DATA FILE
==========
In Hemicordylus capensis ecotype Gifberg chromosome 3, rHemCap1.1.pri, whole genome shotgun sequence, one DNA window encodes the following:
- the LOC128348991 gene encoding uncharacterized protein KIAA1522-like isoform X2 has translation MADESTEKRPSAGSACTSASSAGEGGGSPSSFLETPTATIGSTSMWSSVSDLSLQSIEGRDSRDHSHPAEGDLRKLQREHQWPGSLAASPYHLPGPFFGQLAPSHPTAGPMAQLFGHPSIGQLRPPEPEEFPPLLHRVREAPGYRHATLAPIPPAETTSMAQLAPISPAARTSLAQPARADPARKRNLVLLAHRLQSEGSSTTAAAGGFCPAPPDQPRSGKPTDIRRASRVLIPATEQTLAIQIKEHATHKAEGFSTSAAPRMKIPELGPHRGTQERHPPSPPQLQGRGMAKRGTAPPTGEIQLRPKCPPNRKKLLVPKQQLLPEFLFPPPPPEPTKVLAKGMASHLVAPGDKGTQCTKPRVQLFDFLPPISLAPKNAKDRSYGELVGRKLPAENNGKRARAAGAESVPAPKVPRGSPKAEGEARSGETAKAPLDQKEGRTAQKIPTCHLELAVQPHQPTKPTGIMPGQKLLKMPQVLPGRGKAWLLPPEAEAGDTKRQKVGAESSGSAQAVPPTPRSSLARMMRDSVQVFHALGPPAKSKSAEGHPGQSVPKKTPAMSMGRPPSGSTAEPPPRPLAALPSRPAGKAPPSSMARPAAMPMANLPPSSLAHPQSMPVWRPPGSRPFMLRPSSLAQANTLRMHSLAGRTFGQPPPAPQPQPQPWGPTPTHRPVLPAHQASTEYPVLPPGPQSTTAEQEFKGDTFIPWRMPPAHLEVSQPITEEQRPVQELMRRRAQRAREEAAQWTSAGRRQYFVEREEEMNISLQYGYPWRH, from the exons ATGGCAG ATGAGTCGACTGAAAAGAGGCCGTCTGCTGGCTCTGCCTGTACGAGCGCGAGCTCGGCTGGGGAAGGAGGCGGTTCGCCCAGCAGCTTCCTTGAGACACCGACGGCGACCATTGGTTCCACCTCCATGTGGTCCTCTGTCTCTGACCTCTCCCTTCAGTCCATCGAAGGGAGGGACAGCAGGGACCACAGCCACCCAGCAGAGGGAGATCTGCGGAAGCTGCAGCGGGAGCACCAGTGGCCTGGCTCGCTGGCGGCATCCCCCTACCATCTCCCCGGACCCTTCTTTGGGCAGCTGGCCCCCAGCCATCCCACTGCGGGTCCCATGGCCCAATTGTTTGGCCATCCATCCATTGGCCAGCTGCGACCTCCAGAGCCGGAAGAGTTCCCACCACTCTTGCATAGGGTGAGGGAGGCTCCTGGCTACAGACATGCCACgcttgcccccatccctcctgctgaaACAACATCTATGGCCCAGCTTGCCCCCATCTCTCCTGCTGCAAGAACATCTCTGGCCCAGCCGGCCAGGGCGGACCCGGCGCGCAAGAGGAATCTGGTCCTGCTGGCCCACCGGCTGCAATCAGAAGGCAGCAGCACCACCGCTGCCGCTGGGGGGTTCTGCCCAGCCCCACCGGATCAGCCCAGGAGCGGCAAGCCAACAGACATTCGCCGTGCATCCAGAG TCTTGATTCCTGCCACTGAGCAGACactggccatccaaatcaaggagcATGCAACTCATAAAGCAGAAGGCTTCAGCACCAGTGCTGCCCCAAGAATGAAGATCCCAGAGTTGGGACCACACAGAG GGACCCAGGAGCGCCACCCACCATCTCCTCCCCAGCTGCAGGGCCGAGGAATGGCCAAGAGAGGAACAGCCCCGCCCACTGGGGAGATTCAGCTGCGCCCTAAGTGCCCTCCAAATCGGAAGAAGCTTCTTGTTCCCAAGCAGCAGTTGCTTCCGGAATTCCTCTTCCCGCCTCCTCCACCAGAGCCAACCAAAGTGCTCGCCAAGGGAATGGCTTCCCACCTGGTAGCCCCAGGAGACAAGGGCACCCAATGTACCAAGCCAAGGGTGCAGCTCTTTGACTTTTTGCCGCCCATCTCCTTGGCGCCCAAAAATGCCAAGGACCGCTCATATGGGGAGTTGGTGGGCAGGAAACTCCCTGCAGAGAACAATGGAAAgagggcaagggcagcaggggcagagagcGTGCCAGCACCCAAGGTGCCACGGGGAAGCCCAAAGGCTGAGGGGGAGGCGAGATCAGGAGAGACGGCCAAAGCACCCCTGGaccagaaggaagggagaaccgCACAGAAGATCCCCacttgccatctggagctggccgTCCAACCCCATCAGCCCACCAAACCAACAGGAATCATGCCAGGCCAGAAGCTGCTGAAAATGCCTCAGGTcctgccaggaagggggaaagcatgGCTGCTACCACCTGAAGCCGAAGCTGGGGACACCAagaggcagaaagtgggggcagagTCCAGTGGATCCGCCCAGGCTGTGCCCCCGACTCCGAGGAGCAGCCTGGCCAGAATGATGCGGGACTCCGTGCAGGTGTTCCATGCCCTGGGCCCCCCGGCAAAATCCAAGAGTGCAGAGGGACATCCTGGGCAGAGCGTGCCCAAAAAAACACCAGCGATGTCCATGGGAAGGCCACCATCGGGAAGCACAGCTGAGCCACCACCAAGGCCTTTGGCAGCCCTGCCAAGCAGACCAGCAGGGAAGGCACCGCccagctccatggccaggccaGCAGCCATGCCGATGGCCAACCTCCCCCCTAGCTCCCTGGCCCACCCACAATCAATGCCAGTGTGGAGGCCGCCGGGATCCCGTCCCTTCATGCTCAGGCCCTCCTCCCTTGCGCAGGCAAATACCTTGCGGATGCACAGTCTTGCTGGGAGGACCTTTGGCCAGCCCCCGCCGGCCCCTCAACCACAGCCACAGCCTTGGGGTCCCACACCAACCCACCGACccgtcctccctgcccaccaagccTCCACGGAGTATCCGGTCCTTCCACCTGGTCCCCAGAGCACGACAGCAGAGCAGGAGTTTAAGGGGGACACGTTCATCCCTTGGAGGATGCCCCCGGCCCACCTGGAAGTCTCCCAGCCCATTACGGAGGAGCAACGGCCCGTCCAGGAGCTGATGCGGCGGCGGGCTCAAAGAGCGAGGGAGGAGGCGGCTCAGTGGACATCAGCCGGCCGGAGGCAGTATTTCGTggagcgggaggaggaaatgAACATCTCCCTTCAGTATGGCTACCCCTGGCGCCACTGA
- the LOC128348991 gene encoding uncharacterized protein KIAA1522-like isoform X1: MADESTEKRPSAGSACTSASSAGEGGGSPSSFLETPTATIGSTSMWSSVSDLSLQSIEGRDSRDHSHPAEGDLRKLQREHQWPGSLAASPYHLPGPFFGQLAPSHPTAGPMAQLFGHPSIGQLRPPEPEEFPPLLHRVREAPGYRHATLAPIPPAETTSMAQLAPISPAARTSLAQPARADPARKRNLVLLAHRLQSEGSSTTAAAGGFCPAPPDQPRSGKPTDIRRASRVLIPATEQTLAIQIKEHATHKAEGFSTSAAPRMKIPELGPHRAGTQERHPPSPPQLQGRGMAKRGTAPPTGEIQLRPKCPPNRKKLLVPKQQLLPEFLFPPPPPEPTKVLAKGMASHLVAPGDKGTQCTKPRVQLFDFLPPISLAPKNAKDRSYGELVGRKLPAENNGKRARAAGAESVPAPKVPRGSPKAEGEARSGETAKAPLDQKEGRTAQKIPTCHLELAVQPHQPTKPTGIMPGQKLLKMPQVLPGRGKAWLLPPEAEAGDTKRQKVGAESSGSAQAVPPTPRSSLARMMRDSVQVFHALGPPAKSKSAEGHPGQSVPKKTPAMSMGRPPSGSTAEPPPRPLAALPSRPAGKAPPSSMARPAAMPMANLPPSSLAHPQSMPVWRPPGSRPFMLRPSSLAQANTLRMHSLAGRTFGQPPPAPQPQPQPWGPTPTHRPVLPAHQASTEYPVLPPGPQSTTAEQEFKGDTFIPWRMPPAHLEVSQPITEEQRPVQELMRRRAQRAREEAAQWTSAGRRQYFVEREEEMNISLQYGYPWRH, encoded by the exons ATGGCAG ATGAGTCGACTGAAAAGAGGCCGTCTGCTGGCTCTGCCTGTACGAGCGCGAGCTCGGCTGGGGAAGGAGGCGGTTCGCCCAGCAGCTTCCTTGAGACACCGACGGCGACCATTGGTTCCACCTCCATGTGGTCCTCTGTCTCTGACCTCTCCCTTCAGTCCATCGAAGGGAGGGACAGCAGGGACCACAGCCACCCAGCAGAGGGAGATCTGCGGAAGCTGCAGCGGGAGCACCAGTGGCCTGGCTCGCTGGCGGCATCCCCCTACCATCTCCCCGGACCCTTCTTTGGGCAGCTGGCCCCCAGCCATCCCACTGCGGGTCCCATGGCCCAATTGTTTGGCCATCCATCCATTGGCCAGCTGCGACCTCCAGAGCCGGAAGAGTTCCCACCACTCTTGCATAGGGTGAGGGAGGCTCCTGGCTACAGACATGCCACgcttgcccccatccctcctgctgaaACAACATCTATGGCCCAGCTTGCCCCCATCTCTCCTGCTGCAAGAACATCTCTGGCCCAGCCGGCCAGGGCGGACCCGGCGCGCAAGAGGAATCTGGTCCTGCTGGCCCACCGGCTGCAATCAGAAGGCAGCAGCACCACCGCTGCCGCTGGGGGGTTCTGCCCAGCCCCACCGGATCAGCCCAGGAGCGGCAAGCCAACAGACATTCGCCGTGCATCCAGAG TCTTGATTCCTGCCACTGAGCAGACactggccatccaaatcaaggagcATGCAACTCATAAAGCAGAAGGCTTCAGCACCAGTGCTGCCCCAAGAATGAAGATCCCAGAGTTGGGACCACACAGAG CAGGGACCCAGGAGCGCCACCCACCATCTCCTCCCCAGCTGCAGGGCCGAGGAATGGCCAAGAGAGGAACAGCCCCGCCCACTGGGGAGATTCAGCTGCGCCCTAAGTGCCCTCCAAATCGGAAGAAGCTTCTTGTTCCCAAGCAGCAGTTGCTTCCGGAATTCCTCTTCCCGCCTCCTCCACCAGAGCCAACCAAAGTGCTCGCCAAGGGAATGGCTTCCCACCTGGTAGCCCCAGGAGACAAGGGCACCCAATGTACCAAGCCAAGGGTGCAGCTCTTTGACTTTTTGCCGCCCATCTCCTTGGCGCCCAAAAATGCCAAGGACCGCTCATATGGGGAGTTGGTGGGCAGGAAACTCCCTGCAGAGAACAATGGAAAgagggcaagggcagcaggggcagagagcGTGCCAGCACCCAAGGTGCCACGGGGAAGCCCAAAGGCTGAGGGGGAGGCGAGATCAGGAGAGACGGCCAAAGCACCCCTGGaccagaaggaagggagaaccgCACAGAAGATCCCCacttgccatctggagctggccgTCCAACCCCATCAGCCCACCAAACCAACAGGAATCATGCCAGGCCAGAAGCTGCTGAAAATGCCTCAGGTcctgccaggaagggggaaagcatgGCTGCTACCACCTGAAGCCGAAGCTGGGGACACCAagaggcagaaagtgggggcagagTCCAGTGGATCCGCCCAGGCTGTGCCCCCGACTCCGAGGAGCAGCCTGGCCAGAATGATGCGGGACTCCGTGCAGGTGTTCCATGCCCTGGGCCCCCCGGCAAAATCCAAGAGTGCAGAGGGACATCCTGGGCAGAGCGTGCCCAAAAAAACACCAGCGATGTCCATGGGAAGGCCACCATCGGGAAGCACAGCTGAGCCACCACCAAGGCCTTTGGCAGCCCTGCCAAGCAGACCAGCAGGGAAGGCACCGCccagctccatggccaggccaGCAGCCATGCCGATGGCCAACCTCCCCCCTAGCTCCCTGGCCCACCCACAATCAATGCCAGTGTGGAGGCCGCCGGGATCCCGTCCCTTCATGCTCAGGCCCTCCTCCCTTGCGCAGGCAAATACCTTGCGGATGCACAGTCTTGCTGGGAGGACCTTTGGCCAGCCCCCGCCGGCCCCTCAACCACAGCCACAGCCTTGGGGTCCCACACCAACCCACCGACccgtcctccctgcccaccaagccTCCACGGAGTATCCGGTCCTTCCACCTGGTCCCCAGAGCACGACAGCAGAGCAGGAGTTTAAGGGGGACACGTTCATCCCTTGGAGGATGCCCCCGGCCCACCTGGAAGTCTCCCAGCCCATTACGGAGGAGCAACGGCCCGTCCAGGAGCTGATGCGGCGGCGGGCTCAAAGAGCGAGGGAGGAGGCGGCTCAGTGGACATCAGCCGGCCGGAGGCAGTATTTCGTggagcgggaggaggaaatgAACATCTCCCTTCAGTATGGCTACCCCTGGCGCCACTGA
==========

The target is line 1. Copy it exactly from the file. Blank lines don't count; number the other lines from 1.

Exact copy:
In Hemicordylus capensis ecotype Gifberg chromosome 3, rHemCap1.1.pri, whole genome shotgun sequence, one DNA window encodes the following: